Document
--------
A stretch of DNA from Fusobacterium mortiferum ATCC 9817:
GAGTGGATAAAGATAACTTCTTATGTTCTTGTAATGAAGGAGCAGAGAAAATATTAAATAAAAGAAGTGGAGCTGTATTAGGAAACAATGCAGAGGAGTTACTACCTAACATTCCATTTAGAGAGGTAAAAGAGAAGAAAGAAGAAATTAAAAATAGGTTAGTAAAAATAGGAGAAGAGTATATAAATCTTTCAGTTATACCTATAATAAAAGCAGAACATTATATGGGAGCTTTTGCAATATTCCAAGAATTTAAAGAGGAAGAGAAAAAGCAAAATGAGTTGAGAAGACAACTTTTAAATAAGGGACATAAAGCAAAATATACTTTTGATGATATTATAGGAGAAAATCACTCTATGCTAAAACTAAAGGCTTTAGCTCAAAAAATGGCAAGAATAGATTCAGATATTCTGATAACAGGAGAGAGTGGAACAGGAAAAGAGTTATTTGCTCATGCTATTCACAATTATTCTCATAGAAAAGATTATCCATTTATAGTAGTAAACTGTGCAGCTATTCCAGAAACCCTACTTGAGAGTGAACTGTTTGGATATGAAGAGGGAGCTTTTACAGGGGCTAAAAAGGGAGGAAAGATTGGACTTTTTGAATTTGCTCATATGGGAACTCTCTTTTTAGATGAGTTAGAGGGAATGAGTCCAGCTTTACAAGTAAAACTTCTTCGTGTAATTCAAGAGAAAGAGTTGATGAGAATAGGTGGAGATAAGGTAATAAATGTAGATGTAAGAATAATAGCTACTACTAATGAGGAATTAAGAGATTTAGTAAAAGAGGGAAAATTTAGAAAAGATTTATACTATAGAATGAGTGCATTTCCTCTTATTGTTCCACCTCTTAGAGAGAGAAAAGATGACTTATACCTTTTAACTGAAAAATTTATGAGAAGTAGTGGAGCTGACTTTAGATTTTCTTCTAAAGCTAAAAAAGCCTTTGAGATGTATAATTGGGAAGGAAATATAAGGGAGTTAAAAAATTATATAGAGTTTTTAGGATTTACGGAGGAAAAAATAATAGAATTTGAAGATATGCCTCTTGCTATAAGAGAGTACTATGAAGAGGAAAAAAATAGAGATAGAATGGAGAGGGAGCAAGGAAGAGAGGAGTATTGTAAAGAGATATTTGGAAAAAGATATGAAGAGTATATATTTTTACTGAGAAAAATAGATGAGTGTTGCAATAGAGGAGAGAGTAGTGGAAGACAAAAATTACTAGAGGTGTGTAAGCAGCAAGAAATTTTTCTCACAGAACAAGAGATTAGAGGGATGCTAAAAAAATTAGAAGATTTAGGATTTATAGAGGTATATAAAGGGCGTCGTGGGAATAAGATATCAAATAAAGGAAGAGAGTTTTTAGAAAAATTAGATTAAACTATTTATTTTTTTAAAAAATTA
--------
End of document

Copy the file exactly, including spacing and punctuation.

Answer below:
A stretch of DNA from Fusobacterium mortiferum ATCC 9817:
GAGTGGATAAAGATAACTTCTTATGTTCTTGTAATGAAGGAGCAGAGAAAATATTAAATAAAAGAAGTGGAGCTGTATTAGGAAACAATGCAGAGGAGTTACTACCTAACATTCCATTTAGAGAGGTAAAAGAGAAGAAAGAAGAAATTAAAAATAGGTTAGTAAAAATAGGAGAAGAGTATATAAATCTTTCAGTTATACCTATAATAAAAGCAGAACATTATATGGGAGCTTTTGCAATATTCCAAGAATTTAAAGAGGAAGAGAAAAAGCAAAATGAGTTGAGAAGACAACTTTTAAATAAGGGACATAAAGCAAAATATACTTTTGATGATATTATAGGAGAAAATCACTCTATGCTAAAACTAAAGGCTTTAGCTCAAAAAATGGCAAGAATAGATTCAGATATTCTGATAACAGGAGAGAGTGGAACAGGAAAAGAGTTATTTGCTCATGCTATTCACAATTATTCTCATAGAAAAGATTATCCATTTATAGTAGTAAACTGTGCAGCTATTCCAGAAACCCTACTTGAGAGTGAACTGTTTGGATATGAAGAGGGAGCTTTTACAGGGGCTAAAAAGGGAGGAAAGATTGGACTTTTTGAATTTGCTCATATGGGAACTCTCTTTTTAGATGAGTTAGAGGGAATGAGTCCAGCTTTACAAGTAAAACTTCTTCGTGTAATTCAAGAGAAAGAGTTGATGAGAATAGGTGGAGATAAGGTAATAAATGTAGATGTAAGAATAATAGCTACTACTAATGAGGAATTAAGAGATTTAGTAAAAGAGGGAAAATTTAGAAAAGATTTATACTATAGAATGAGTGCATTTCCTCTTATTGTTCCACCTCTTAGAGAGAGAAAAGATGACTTATACCTTTTAACTGAAAAATTTATGAGAAGTAGTGGAGCTGACTTTAGATTTTCTTCTAAAGCTAAAAAAGCCTTTGAGATGTATAATTGGGAAGGAAATATAAGGGAGTTAAAAAATTATATAGAGTTTTTAGGATTTACGGAGGAAAAAATAATAGAATTTGAAGATATGCCTCTTGCTATAAGAGAGTACTATGAAGAGGAAAAAAATAGAGATAGAATGGAGAGGGAGCAAGGAAGAGAGGAGTATTGTAAAGAGATATTTGGAAAAAGATATGAAGAGTATATATTTTTACTGAGAAAAATAGATGAGTGTTGCAATAGAGGAGAGAGTAGTGGAAGACAAAAATTACTAGAGGTGTGTAAGCAGCAAGAAATTTTTCTCACAGAACAAGAGATTAGAGGGATGCTAAAAAAATTAGAAGATTTAGGATTTATAGAGGTATATAAAGGGCGTCGTGGGAATAAGATATCAAATAAAGGAAGAGAGTTTTTAGAAAAATTAGATTAAACTATTTATTTTTTTAAAAAATTA